Every week I get an alert on my phone letting me know how much time I’m spending, on average, every day on my hand-held device. It also lets me know whether my average is trending up (more time than the previous week) or down. And every week I’m shocked and somewhat dismayed at the total, and frequently find myself wondering what else I could be doing with that time, and what I used to do with all that time before I got tethered to my phone. I then, frequently think about the time that’s not being calculated in that total that I spend on my desktop computer at school, and on my laptop at home, and I consider whether this time is adding value to my life or the lives of those around me.
I also find myself considering how much time our kids are spending on phones, tablets, computers, game systems and the like. And then, as I do for myself, I wonder what else they might be doing if they were not occupied by electronics. When my own daughters were young, we bought our first desktop computer. It was an Apple Macintosh – one of the big, turquoise cube-like plastic models. To this day, I find myself wondering whether my younger daughter’s fascination with all things turquoise came from that machine! From their first opportunity to play “Treasure Math Storm” they were hooked! As the technology became more sophisticated, they moved on to Game Boys, then flip phones and iPods, and as they entered college they got their first laptops.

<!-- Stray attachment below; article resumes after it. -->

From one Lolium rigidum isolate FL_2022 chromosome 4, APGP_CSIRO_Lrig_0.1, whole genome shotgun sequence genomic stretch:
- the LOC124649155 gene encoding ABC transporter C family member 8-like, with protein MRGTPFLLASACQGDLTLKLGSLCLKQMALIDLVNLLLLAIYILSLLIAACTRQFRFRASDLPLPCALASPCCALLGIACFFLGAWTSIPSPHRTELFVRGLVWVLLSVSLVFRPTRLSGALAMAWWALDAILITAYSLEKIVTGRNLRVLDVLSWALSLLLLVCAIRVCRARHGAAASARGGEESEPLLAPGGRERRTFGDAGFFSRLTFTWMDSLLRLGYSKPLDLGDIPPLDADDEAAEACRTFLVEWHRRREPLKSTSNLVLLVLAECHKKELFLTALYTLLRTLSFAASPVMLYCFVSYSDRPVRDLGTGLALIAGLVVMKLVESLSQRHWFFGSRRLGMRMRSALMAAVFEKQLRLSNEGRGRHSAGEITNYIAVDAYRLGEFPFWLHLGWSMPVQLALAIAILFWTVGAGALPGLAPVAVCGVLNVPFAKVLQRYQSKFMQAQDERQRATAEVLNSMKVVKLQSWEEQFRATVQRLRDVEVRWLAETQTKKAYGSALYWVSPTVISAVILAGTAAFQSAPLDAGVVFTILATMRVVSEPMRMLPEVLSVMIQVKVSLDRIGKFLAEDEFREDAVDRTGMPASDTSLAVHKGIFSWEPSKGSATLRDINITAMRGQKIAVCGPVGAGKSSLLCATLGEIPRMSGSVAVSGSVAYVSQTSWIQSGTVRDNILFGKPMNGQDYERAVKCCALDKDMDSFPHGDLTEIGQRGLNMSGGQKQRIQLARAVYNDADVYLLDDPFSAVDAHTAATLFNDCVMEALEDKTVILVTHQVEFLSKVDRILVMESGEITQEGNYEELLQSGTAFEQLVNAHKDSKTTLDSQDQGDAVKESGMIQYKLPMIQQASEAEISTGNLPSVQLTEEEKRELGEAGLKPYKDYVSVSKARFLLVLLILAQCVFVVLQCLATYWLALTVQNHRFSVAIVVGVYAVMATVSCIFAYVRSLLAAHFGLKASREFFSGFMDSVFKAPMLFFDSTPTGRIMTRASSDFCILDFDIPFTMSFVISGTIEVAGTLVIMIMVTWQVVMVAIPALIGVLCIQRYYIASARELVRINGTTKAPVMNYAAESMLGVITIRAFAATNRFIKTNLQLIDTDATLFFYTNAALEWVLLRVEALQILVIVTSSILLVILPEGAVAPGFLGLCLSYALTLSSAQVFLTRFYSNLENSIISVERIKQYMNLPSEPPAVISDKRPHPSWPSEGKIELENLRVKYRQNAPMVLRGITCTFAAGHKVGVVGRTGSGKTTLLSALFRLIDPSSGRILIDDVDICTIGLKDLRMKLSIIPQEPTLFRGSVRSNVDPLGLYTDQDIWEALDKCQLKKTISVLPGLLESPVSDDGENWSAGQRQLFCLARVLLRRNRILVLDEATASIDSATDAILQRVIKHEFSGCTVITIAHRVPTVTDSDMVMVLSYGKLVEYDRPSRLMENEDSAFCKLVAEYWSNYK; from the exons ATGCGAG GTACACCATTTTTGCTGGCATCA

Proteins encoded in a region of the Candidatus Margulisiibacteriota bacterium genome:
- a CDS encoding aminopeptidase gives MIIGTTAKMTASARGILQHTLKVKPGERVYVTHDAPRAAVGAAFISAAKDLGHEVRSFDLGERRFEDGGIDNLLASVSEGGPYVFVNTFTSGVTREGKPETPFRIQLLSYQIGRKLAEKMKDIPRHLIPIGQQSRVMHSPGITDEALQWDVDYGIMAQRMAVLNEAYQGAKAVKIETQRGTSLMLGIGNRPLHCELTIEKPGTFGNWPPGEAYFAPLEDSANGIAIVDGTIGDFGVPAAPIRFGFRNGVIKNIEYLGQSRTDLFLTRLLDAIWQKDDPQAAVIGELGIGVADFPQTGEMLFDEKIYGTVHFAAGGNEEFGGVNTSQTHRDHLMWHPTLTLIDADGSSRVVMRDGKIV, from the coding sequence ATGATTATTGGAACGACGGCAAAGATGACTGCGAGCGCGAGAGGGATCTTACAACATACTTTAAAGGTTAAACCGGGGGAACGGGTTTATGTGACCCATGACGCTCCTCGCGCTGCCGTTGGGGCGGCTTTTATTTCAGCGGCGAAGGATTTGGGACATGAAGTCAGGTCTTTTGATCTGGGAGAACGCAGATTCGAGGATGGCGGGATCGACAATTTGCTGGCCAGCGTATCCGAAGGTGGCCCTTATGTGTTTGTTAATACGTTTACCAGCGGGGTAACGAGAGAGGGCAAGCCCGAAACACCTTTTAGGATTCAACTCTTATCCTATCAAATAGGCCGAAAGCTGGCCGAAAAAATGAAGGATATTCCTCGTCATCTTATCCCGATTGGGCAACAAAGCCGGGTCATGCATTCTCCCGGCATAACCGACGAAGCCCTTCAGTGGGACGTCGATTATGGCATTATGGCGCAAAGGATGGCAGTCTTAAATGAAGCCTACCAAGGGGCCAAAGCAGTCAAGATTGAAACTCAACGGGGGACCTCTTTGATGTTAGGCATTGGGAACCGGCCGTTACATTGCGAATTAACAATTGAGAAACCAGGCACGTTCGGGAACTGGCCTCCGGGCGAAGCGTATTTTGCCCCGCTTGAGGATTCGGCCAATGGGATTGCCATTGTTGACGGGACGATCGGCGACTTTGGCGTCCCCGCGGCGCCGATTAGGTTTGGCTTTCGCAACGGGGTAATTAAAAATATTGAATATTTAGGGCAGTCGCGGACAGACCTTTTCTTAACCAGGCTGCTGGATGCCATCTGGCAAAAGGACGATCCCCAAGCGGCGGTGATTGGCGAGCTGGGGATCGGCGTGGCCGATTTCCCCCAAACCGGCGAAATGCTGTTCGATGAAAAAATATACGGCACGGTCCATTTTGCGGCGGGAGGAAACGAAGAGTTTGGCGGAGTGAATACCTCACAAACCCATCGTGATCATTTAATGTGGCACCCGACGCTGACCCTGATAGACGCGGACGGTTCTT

I know it’s useless to try to turn back the clock in hopes that our kids can have a childhood free from the allure of smart phones, Google, and Minecraft. If my now 30-somethings couldn’t do it then, certainly young people growing up now would have an even harder time. But just as our own phones remind us to monitor our usage, so we need to teach our children to monitor theirs. We also need to consider not just when, but how, they are using technology. Within the past few weeks I have had to deal with instances of cyber-bullying, hate speech posted on group texting chats, and students inappropriately using tablets during class time. The use of technology is requiring more maturity than many of our children possess. There are clearly no hard and fast rules, and every family must make their own judgments for their own kids, but I urge you to consider limiting your children’s use and monitoring the content frequently.
* * * * * * * *
As Thanksgiving approaches, I want to make sure I remember to express my appreciation to everyone in our community who contributes to the education of our children. Our dedicated office staff and custodians; our wonderful teachers, aides, and support staff; and our amazing parent community who gives of their time, financial resources, and emotional support. We truly are a partnership and we’re so lucky to work together to support our kids. Have a wonderful Thanksgiving holiday. I hope you are able to rest, enjoy your family and friends, and remember all we have to be thankful for.